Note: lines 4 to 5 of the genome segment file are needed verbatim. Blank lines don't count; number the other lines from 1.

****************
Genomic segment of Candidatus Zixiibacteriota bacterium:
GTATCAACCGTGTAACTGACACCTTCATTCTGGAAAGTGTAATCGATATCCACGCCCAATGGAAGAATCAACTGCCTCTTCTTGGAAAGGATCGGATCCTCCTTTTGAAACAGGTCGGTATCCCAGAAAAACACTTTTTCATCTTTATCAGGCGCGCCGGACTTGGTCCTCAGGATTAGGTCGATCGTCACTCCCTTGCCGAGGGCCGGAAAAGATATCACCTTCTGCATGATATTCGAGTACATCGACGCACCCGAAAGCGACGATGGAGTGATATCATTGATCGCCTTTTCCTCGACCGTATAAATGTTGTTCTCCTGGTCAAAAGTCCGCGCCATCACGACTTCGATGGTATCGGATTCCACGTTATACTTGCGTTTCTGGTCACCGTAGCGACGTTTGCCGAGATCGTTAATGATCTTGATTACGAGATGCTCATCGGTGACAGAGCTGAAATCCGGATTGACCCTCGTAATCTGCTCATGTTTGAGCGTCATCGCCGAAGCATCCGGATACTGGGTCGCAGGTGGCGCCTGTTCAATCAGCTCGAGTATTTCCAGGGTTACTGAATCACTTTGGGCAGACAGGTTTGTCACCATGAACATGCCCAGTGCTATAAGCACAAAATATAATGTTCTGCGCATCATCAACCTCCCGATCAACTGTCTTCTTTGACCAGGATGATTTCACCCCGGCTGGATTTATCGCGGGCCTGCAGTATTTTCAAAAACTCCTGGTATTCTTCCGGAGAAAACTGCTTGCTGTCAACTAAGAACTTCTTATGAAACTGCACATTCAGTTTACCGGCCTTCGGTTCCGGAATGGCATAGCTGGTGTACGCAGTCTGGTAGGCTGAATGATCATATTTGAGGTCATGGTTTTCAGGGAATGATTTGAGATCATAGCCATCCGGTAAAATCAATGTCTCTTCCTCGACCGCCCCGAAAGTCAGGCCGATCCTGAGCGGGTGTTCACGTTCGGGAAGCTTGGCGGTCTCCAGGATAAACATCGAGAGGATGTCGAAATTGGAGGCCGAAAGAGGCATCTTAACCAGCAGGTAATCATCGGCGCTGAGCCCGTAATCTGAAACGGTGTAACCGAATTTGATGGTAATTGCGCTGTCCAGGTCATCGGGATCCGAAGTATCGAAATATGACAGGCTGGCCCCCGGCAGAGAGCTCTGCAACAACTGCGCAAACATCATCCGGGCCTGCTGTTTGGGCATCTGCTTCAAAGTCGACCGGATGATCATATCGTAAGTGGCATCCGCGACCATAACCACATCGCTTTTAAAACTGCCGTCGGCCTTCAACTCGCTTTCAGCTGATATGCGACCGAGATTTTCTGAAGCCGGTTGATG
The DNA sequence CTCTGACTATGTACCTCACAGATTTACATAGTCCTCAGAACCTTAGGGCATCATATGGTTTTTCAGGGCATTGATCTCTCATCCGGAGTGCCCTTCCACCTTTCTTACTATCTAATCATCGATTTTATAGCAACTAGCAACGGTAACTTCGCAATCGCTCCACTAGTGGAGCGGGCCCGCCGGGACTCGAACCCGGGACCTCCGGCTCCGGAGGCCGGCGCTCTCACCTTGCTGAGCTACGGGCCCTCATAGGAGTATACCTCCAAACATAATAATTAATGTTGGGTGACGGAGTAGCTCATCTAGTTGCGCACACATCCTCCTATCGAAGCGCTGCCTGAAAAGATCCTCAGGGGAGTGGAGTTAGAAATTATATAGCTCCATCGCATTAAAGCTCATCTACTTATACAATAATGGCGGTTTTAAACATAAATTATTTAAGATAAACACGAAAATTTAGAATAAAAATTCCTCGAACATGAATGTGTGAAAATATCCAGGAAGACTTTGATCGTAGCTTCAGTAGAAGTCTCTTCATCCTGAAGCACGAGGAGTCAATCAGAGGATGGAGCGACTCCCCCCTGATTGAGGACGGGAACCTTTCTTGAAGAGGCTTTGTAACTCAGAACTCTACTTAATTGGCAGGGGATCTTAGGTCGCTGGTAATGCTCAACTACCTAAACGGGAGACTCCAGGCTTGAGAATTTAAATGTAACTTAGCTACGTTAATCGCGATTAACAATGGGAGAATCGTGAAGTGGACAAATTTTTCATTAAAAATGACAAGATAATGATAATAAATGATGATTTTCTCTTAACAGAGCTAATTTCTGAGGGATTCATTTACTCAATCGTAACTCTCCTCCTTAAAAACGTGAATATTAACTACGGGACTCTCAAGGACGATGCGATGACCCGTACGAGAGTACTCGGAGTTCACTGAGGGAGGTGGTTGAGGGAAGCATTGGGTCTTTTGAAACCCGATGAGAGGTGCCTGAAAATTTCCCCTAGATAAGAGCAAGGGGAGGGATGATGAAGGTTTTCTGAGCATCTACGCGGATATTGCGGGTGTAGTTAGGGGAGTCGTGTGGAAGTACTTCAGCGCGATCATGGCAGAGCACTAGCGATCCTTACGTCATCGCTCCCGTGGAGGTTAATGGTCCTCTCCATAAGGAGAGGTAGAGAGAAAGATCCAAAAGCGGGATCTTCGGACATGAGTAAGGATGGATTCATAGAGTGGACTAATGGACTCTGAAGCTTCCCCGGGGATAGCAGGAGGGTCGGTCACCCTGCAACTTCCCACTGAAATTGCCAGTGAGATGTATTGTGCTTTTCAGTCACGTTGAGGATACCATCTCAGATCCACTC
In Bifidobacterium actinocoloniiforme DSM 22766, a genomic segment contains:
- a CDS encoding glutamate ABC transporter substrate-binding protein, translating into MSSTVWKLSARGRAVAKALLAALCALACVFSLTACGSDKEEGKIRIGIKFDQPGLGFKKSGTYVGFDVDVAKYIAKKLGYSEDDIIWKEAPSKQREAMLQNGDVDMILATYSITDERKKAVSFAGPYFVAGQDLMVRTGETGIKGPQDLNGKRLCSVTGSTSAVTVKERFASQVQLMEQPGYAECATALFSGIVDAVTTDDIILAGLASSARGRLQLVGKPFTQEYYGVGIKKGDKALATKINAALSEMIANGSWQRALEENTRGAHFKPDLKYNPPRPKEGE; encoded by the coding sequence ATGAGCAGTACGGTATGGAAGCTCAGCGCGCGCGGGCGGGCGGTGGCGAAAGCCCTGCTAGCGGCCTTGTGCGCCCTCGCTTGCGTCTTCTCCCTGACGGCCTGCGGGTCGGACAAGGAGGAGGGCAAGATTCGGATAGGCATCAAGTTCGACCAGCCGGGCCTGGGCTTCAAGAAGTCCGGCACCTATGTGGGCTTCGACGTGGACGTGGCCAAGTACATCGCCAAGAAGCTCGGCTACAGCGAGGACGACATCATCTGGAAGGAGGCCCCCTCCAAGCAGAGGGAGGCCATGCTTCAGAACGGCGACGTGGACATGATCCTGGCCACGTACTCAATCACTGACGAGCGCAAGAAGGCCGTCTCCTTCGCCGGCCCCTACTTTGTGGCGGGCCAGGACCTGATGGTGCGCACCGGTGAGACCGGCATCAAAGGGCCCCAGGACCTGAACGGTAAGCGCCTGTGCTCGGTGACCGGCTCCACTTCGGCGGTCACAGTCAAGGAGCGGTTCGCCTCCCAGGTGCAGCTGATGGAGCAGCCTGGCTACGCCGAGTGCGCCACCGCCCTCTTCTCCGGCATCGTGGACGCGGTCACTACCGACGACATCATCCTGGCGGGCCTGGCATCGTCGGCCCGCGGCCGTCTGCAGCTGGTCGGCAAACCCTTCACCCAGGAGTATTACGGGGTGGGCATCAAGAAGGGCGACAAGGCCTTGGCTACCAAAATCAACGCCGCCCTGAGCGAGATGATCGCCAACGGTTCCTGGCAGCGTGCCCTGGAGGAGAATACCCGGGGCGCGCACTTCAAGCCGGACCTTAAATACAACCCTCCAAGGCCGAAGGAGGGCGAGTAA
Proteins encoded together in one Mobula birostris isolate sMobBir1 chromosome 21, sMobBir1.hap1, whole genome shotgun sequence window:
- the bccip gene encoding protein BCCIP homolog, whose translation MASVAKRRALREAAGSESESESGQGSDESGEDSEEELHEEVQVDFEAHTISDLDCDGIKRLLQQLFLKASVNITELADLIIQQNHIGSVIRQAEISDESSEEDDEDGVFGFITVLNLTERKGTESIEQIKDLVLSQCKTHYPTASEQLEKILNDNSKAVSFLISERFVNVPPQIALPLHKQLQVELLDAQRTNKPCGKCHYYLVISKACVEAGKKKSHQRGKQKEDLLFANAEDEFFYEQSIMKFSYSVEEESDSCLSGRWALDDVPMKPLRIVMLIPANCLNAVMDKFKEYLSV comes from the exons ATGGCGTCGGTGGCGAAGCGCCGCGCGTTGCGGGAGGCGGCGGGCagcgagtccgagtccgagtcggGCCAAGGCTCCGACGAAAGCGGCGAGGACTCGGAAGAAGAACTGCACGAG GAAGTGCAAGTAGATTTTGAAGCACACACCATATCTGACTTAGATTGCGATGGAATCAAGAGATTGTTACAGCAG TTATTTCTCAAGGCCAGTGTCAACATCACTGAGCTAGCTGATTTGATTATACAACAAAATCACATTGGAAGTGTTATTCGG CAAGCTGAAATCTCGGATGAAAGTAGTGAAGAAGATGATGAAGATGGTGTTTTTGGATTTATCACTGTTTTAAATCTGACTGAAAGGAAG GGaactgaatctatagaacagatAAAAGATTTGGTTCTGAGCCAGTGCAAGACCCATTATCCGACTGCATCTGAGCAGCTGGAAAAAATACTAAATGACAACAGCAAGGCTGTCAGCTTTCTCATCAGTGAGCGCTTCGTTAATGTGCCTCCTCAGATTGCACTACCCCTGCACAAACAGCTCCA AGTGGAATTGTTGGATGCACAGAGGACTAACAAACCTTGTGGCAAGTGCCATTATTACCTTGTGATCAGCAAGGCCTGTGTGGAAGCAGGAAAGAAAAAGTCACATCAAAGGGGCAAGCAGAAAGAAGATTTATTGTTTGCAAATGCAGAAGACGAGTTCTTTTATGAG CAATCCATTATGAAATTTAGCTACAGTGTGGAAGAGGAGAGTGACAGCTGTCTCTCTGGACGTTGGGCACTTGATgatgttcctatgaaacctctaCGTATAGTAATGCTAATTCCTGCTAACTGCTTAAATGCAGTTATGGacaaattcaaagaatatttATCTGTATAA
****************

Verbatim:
In Bifidobacterium actinocoloniiforme DSM 22766, a genomic segment contains:
- a CDS encoding glutamate ABC transporter substrate-binding protein, translating into MSSTVWKLSARGRAVAKALLAALCALACVFSLTACGSDKEEGKIRIGIKFDQPGLGFKKSGTYVGFDVDVAKYIAKKLGYSEDDIIWKEAPSKQREAMLQNGDVDMILATYSITDERKKAVSFAGPYFVAGQDLMVRTGETGIKGPQDLNGKRLCSVTGSTSAVTVKERFASQVQLMEQPGYAECATALFSGIVDAVTTDDIILAGLASSARGRLQLVGKPFTQEYYGVGIKKGDKALATKINAALSEMIANGSWQRALEENTRGAHFKPDLKYNPPRPKEGE; encoded by the coding sequence ATGAGCAGTACGGTATGGAAGCTCAGCGCGCGCGGGCGGGCGGTGGCGAAAGCCCTGCTAGCGGCCTTGTGCGCCCTCGCTTGCGTCTTCTCCCTGACGGCCTGCGGGTCGGACAAGGAGGAGGGCAAGATTCGGATAGGCATCAAGTTCGACCAGCCGGGCCTGGGCTTCAAGAAGTCCGGCACCTATGTGGGCTTCGACGTGGACGTGGCCAAGTACATCGCCAAGAAGCTCGGCTACAGCGAGGACGACATCATCTGGAAGGAGGCCCCCTCCAAGCAGAGGGAGGCCATGCTTCAGAACGGCGACGTGGACATGATCCTGGCCACGTACTCAATCACTGACGAGCGCAAGAAGGCCGTCTCCTTCGCCGGCCCCTACTTTGTGGCGGGCCAGGACCTGATGGTGCGCACCGGTGAGACCGGCATCAAAGGGCCCCAGGACCTGAACGGTAAGCGCCTGTGCTCGGTGACCGGCTCCACTTCGGCGGTCACAGTCAAGGAGCGGTTCGCCTCCCAGGTGCAGCTGATGGAGCAGCCTGGCTACGCCGAGTGCGCCACCGCCCTCTTCTCCGGCATCGTGGACGCGGTCACTACCGACGACATCATCCTGGCGGGCCTGGCATCGTCGGCCCGCGGCCGTCTGCAGCTGGTCGGCAAACCCTTCACCCAGGAGTATTACGGGGTGGGCATCAAGAAGGGCGACAAGGCCTTGGCTACCAAAATCAACGCCGCCCTGAGCGAGATGATCGCCAACGGTTCCTGGCAGCGTGCCCTGGAGGAGAATACCCGGGGCGCGCACTTCAAGCCGGACCTTAAATACAACCCTCCAAGGCCGAAGGAGGGCGAGTAA